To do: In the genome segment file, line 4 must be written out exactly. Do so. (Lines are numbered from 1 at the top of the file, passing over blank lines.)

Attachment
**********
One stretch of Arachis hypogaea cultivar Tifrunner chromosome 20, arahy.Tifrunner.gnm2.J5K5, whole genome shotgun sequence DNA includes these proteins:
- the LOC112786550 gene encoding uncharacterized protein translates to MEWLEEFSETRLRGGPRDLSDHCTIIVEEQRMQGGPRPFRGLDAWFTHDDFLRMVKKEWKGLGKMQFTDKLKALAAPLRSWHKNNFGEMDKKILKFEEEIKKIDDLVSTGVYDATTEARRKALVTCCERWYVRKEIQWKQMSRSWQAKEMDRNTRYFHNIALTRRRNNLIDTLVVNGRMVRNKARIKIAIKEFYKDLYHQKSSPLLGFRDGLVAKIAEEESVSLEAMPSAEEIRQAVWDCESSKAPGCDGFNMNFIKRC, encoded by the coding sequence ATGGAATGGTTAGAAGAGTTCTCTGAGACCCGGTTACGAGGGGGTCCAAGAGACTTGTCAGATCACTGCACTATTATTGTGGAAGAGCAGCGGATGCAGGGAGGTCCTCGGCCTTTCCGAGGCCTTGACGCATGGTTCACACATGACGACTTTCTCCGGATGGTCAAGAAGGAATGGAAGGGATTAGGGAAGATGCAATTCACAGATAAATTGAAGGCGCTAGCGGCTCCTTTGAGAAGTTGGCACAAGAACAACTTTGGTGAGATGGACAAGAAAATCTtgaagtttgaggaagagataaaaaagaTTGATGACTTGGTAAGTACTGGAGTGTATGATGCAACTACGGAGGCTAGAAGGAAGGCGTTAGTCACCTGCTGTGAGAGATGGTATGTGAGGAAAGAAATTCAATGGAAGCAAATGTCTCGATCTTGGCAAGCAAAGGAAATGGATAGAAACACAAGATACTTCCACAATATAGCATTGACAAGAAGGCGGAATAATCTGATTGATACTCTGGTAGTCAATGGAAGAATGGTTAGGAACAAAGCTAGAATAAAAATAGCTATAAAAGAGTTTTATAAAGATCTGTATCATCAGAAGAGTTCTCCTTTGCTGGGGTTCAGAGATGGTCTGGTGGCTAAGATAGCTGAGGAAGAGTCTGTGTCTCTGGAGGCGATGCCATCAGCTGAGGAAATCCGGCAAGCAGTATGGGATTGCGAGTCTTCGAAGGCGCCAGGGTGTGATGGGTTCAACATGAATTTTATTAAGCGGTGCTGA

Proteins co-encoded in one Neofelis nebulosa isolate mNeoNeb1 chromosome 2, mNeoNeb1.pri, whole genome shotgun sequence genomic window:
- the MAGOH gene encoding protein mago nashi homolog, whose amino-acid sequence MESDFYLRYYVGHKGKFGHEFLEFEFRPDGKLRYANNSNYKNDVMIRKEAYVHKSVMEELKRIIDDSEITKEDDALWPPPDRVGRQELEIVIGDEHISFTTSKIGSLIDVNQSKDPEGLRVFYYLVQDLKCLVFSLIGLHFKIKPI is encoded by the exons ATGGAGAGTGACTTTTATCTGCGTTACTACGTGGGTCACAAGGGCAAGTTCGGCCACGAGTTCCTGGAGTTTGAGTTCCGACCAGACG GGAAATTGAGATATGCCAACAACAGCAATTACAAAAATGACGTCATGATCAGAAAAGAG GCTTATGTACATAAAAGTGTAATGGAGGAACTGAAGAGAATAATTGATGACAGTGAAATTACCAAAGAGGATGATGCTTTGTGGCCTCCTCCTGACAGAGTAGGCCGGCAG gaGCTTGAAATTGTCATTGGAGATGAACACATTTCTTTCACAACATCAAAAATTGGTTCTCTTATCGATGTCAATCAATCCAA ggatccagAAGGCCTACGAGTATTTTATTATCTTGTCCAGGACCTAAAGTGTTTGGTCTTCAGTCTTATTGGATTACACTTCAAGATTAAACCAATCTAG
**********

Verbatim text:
- the MAGOH gene encoding protein mago nashi homolog, whose amino-acid sequence MESDFYLRYYVGHKGKFGHEFLEFEFRPDGKLRYANNSNYKNDVMIRKEAYVHKSVMEELKRIIDDSEITKEDDALWPPPDRVGRQELEIVIGDEHISFTTSKIGSLIDVNQSKDPEGLRVFYYLVQDLKCLVFSLIGLHFKIKPI is encoded by the exons ATGGAGAGTGACTTTTATCTGCGTTACTACGTGGGTCACAAGGGCAAGTTCGGCCACGAGTTCCTGGAGTTTGAGTTCCGACCAGACG GGAAATTGAGATATGCCAACAACAGCAATTACAAAAATGACGTCATGATCAGAAAAGAG GCTTATGTACATAAAAGTGTAATGGAGGAACTGAAGAGAATAATTGATGACAGTGAAATTACCAAAGAGGATGATGCTTTGTGGCCTCCTCCTGACAGAGTAGGCCGGCAG gaGCTTGAAATTGTCATTGGAGATGAACACATTTCTTTCACAACATCAAAAATTGGTTCTCTTATCGATGTCAATCAATCCAA ggatccagAAGGCCTACGAGTATTTTATTATCTTGTCCAGGACCTAAAGTGTTTGGTCTTCAGTCTTATTGGATTACACTTCAAGATTAAACCAATCTAG